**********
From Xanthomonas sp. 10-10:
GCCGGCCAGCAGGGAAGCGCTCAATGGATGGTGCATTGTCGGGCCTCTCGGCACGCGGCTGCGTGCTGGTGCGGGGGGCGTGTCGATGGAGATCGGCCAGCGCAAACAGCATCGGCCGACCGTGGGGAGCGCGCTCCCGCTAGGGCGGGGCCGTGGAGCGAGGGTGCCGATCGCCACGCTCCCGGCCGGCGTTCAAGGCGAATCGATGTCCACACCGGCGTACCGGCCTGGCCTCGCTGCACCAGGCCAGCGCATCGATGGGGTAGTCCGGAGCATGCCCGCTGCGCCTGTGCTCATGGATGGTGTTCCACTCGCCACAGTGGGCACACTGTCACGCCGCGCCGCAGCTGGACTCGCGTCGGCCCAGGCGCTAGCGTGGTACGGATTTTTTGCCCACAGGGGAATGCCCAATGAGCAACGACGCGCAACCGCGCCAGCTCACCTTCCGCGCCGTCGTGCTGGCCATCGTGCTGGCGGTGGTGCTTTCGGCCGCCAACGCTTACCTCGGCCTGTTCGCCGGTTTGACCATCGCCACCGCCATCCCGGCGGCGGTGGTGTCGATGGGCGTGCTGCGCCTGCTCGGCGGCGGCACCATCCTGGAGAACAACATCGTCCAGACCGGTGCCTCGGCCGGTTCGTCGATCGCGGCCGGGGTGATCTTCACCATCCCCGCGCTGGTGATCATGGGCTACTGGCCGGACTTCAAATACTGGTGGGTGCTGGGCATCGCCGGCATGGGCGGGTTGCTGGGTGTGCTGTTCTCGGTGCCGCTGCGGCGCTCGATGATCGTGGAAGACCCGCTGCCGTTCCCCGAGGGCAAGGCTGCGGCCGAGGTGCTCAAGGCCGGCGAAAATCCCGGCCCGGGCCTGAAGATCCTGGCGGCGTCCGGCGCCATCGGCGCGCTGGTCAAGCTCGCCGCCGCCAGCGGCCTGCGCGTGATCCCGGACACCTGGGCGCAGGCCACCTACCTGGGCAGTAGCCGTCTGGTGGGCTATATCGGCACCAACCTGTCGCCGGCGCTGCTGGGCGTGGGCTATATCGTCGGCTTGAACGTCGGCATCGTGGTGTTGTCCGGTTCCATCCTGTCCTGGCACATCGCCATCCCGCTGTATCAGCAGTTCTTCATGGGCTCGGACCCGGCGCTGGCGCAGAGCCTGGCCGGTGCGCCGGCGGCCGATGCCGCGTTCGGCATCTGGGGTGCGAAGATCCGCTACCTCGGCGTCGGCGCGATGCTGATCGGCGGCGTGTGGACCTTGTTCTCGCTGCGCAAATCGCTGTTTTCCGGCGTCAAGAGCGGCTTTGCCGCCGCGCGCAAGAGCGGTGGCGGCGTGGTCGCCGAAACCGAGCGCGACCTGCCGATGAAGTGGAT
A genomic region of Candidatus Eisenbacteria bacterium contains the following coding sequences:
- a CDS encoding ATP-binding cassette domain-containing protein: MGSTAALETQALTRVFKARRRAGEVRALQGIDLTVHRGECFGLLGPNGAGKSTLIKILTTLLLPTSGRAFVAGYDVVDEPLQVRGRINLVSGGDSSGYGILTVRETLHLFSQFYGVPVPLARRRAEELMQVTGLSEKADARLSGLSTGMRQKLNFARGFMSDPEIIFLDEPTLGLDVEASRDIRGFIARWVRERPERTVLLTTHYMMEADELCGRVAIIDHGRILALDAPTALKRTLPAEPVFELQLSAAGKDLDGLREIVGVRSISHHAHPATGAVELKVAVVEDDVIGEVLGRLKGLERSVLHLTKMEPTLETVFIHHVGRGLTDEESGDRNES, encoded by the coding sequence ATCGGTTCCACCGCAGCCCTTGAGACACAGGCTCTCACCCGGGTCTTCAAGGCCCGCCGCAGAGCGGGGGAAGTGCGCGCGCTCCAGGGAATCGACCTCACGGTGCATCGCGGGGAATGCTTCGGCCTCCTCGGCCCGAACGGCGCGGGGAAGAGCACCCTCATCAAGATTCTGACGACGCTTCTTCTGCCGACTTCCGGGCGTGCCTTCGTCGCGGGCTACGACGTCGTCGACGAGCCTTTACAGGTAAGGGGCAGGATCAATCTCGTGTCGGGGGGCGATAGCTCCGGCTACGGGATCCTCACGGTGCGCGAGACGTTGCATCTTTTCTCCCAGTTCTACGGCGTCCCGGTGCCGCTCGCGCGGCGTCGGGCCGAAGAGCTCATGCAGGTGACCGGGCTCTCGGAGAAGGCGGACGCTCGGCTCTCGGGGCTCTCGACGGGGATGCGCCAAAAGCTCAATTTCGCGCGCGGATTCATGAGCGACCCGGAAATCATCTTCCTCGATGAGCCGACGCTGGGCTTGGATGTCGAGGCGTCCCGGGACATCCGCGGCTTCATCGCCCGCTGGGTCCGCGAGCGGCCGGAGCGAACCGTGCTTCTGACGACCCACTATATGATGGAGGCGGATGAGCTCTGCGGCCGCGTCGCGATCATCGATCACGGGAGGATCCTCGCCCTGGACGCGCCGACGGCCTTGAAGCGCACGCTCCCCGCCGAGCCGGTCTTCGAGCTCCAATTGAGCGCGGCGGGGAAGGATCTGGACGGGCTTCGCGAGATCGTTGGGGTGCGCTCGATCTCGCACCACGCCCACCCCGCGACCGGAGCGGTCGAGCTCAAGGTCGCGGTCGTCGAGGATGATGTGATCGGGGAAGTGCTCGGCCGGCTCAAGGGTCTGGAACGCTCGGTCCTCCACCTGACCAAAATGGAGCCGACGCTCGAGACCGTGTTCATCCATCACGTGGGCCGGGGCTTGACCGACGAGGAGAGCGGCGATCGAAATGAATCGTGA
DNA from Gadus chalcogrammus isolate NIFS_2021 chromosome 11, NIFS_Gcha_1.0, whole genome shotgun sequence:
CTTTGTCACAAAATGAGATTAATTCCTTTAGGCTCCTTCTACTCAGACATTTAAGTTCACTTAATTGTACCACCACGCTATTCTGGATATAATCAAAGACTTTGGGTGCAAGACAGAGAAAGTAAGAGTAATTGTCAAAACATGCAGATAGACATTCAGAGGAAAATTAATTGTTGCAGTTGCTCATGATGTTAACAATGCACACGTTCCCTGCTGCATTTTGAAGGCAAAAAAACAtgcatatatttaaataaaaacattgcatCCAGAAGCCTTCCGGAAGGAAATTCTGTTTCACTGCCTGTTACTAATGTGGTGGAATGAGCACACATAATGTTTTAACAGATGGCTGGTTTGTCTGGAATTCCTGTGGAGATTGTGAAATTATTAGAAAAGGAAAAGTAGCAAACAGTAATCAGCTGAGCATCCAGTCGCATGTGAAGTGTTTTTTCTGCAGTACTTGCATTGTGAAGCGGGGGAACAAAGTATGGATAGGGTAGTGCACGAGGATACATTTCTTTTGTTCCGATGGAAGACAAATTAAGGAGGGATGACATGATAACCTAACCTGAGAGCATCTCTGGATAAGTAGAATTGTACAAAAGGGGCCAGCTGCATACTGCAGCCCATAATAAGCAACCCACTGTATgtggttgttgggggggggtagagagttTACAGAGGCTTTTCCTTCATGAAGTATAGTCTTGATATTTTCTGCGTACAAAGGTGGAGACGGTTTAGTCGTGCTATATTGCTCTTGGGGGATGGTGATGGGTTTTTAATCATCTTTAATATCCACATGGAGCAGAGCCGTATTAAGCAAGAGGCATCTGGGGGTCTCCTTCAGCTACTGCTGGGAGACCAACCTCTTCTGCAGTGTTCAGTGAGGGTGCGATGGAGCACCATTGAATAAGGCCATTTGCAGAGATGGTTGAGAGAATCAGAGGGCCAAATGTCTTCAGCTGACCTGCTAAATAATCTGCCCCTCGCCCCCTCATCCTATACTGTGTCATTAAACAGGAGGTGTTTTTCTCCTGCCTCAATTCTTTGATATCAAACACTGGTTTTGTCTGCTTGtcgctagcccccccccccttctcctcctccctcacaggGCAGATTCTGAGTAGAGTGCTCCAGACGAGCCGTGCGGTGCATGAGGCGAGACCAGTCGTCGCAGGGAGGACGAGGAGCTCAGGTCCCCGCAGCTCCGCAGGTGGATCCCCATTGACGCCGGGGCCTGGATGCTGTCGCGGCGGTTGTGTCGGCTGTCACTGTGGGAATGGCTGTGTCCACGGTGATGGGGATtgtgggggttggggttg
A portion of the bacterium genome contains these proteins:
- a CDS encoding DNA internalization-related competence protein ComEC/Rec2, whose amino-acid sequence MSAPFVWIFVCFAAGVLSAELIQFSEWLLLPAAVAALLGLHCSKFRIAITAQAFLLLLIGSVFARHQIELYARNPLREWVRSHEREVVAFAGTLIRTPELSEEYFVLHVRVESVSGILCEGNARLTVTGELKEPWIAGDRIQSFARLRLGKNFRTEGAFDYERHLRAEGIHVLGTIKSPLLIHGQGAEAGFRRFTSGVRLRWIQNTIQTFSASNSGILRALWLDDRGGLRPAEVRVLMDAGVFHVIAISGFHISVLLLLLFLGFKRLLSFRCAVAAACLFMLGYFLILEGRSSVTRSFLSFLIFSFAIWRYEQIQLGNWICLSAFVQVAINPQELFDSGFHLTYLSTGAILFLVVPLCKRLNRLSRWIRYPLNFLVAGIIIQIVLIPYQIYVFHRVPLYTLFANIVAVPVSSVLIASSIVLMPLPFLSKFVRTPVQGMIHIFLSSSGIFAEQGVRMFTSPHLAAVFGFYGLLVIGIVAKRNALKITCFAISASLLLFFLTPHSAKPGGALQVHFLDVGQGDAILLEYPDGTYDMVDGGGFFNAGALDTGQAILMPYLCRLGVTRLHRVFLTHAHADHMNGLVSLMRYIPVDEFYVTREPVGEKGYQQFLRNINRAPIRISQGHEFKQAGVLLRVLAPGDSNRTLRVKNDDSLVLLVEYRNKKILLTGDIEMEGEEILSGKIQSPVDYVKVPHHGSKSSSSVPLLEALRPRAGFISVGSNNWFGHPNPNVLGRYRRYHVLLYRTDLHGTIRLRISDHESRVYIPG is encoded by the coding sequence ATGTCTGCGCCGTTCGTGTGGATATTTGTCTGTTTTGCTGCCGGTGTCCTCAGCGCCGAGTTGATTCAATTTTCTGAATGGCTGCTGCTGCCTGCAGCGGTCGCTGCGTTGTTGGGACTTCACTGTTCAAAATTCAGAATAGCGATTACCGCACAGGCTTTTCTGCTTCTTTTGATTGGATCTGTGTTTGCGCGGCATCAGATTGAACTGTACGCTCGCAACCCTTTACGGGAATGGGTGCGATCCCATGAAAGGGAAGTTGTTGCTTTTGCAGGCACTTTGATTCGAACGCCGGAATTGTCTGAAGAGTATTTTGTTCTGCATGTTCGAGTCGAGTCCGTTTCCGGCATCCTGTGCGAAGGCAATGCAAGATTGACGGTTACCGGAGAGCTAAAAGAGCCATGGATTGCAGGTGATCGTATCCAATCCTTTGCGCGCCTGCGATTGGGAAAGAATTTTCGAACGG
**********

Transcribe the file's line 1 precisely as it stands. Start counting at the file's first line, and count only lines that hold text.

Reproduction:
From Xanthomonas sp. 10-10: